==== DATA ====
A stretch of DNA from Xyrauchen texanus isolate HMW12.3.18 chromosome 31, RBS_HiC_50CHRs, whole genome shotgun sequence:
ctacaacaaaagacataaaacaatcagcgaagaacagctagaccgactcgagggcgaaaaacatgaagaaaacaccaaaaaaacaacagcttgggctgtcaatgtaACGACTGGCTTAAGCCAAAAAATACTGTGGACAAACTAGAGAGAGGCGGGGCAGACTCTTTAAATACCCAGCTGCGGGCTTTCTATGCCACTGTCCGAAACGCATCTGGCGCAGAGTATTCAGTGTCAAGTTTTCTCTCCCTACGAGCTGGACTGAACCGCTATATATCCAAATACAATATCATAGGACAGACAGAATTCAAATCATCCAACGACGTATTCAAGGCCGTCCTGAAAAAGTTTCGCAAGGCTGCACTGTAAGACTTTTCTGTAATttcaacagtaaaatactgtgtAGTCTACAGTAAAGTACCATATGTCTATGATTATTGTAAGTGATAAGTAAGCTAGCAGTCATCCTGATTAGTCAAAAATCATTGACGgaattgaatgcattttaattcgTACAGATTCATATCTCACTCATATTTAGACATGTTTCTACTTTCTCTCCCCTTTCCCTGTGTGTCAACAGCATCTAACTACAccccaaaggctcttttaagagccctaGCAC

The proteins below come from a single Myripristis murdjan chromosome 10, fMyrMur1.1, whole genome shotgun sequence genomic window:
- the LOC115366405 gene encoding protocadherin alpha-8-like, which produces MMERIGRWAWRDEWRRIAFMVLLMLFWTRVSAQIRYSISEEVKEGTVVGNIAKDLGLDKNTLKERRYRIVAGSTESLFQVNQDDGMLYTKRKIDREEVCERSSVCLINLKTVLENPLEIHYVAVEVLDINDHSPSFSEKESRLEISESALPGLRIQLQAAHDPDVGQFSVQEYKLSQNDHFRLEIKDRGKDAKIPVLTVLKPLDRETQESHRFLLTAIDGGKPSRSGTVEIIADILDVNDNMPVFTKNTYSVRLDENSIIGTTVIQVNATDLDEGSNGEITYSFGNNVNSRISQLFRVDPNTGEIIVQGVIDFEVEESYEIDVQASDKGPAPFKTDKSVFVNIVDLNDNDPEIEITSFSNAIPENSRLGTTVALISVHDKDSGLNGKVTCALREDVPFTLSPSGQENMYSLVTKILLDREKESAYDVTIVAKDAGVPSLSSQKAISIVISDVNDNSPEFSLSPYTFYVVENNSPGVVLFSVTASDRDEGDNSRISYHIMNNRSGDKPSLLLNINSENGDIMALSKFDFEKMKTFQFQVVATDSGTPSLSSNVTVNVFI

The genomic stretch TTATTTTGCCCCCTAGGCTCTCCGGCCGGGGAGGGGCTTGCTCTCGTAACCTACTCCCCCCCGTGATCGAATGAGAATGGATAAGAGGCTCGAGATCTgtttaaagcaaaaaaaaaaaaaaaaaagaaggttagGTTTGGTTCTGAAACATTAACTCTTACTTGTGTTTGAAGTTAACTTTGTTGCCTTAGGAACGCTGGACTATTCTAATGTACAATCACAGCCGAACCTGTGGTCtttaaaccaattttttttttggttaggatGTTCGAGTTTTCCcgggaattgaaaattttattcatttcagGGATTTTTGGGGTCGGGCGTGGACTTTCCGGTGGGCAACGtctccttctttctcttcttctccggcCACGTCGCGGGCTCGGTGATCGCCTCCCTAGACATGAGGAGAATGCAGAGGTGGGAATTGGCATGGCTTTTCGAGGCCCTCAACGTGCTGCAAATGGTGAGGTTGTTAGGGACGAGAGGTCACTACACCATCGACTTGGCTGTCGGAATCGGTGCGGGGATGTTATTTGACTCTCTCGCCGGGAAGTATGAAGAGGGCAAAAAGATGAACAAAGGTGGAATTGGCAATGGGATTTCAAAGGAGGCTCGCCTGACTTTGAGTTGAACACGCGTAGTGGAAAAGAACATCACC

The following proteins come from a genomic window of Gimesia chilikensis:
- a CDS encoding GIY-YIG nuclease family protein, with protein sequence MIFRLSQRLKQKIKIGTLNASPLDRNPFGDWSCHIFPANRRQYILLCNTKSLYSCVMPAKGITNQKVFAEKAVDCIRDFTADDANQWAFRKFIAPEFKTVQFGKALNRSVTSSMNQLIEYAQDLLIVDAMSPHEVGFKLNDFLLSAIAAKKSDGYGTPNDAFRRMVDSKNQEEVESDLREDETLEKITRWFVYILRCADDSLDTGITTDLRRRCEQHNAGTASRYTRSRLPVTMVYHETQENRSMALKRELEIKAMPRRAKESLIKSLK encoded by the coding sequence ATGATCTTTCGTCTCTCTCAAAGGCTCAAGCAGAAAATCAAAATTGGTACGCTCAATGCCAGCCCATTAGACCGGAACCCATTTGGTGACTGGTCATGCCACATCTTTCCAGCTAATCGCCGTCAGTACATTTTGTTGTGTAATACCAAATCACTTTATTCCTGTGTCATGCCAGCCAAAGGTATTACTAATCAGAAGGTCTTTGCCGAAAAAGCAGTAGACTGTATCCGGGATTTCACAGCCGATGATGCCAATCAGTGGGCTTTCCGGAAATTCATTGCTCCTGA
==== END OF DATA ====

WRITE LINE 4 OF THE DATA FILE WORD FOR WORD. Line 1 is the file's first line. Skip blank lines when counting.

- the LOC115366405 gene encoding protocadherin alpha-8-like, which produces MMERIGRWAWRDEWRRIAFMVLLMLFWTRVSAQIRYSISEEVKEGTVVGNIAKDLGLDKNTLKERRYRIVAGSTESLFQVNQDDGMLYTKRKIDREEVCERSSVCLINLKTVLENPLEIHYVAVEVLDINDHSPSFSEKESRLEISESALPGLRIQLQAAHDPDVGQFSVQEYKLSQNDHFRLEIKDRGKDAKIPVLTVLKPLDRETQESHRFLLTAIDGGKPSRSGTVEIIADILDVNDNMPVFTKNTYSVRLDENSIIGTTVIQVNATDLDEGSNGEITYSFGNNVNSRISQLFRVDPNTGEIIVQGVIDFEVEESYEIDVQASDKGPAPFKTDKSVFVNIVDLNDNDPEIEITSFSNAIPENSRLGTTVALISVHDKDSGLNGKVTCALREDVPFTLSPSGQENMYSLVTKILLDREKESAYDVTIVAKDAGVPSLSSQKAISIVISDVNDNSPEFSLSPYTFYVVENNSPGVVLFSVTASDRDEGDNSRISYHIMNNRSGDKPSLLLNINSENGDIMALSKFDFEKMKTFQFQVVATDSGTPSLSSNVTVNVFI